icheck - C interface ABI/API checker
icheck --canonify [[--baseline FILE] ...] [OPTIONS] [GCC_OPTIONS] [--]
icheck --compare [OPTIONS] old_file new_file
A tool for statically checking C interfaces for API and ABI changes.
All changes to type declarations that can cause ABI changes should be
detected, along with most API changes.
icheck is intended for use with libraries, as a method of preventing
Reduce a set of source files to a canonical interface file with
--canonify, then compare two such interface files with --compare. If
there are interface changes between them, icheck will describe the
changes and fail.
--canonify [[--baseline FILE] ...] [OPTIONS] [GCC_OPTIONS] [--] files
Canonify the source code files (typically .h headers) to be
compared later with --compare. Usually used with the -o option
to save the summary to a file.
--compare [OPTIONS] old_file new_file
Reads two canonical interface files generated with --canonify
and compares the structure of the source code to the changes in
the Application Public Interface (the developer interface or
API) and the Application Binary Interface (ABI) used to link
against other programs or libraries.
-o, --output FILE
Emit output to FILE, rather than stdout.
Dump debugging information.
Only process the given THING.
Skip unnecessary things from FILE.
Skip unnecessary things from files matching the regular
Only take things from FILE.
Only take things from files matching the regular expression.
GCC_OPTIONS are passed through to gcc -E
Display the help synopsis for icheck.
All source files are preprocessed with gcc, so canonify needs the same
include information as the source code - follow the syntax from the
Makefile to include -I options to cpp (or gcc) so that all necessary
headers can be located. icheck will abort if any required headers
cannot be found. The source must be compileable; icheck cannot process
files which cannot be directly compiled. If a header is missing
#include statements, or otherwise requires being used in a special way,
then it cannot be directly processed with icheck. Instead, write a stub
C file that sets things up appropriately and then #includes the header.
icheck --canonify -o ~/icheck/oldversion -I/usr/include/foo-2.0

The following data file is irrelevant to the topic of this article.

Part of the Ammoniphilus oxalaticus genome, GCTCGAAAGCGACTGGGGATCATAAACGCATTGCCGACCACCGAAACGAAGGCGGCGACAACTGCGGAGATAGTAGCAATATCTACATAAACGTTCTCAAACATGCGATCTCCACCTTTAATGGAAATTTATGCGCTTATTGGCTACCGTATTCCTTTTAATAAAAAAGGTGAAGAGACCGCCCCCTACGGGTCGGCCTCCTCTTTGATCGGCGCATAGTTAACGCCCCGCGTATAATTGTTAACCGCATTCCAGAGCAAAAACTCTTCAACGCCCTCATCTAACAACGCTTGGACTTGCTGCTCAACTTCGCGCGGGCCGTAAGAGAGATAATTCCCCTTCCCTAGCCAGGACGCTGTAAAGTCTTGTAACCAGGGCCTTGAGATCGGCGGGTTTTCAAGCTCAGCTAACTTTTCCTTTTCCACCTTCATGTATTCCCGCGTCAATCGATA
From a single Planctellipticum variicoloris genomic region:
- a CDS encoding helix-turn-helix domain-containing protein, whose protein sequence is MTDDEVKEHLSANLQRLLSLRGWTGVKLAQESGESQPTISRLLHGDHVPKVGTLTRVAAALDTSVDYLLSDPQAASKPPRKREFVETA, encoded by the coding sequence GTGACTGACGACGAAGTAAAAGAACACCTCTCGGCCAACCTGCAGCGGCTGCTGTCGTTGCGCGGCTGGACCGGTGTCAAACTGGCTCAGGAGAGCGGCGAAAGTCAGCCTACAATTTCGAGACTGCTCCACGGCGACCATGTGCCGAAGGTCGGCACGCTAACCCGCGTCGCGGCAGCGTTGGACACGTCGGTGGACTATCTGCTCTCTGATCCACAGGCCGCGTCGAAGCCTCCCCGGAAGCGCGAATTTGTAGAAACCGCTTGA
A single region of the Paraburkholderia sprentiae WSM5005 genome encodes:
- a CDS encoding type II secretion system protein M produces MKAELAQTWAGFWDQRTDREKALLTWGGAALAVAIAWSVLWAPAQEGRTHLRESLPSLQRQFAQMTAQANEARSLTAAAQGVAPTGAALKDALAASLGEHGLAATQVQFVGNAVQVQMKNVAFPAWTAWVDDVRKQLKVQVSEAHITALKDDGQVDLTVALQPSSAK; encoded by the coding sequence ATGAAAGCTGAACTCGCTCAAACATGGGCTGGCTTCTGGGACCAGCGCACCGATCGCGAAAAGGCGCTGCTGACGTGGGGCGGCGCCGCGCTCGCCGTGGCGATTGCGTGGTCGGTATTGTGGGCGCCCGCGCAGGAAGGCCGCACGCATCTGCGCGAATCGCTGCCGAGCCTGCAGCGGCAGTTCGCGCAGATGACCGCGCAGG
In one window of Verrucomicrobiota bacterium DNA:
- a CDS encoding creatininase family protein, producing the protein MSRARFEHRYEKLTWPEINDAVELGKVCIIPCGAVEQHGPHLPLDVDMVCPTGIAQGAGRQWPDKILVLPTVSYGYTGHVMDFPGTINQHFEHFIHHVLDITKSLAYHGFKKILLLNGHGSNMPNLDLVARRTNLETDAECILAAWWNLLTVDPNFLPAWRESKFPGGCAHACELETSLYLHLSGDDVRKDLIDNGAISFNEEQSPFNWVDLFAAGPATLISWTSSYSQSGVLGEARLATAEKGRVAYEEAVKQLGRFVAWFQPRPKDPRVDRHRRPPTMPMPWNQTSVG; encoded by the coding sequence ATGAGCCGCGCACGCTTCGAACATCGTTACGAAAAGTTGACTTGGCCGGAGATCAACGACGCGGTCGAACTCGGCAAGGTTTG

Prepare a text summary of the foobar.h file and all files it includes.
The summary is written out to ~/icheck/oldversion. Repeat for
/usr/src/bar1/src/foobar.h - the same file in the newer source
directory, outputting to a new file, e.g. ~/icheck/newversion.
icheck --compare -o ~/icheck/results.txt ~/icheck/oldversion
Writes the report of the comparison of the two summary files. The
report indicates all the changes in the ABI and/or API found during the
icheck --canonify -o debian/icheck.canonical -Idebian/foo-
icheck --compare debian/icheck.manifest debian/icheck.canonical
These two statements, included in a debian/rules file, will cause the
package build to fail if the API or ABI has changed in unexpected ways,
where icheck.manifest is a copy of the expected interface, included in
Note that the arguments to --compare are themselves valid C files which
are preprocessed, so icheck.manifest can contain C preprocessor logic.
This can be useful when a package exports different interfaces
depending on the host architecture. In this case, you can’t replace it
with a new copy of icheck.canonical when the interface changes and you
need to update the manifest. Rather than updating the entire manifest
by hand, put the hand-written interface descriptions in one file
(icheck.static-manifest) and then use:
icheck --canonify --baseline debian/icheck.static-manifest -o
Lastly, create icheck.manifest containing:
This allows you to update some parts of the manifest by hand, while
still automatically generating the rest.
icheck generates a lengthly description of every possible API or ABI
change, based on type information. It does not investigate the actual
program code, and so it is possible that some type changes it detects
are not actual ABI or API changes. However, this normally only happens
when the program code was explicitly written for it. If in doubt,
assume it’s changed.
At the end, icheck provides a summary of the changes. Note that the
directions here are dependent on the order of the arguments to
--compare: the older interface must come first, or the directions will
be the other way around. The meanings of the various terms are as
ABI The ABI is compatible if things compiled against one
version of the interface will work when run using the
API The API is compatible if things compiled against one
version of the interface can be compiled against the
An interface is forwards-compatible if things compiled
against the old version will work with the new. This is
the important feature for soname changes.
An interface is backwards-compatible if things compiled
against the new version will work with the old. This is
the important feature for shlibs version changes. If you
aren’t building Debian packages, you probably don’t care
about changes which aren’t backwards-compatible.
icheck was written by Andrew Suffield <email@example.com>.
This manual page was written by Neil Williams <firstname.lastname@example.org>
and Andrew Suffield <email@example.com>.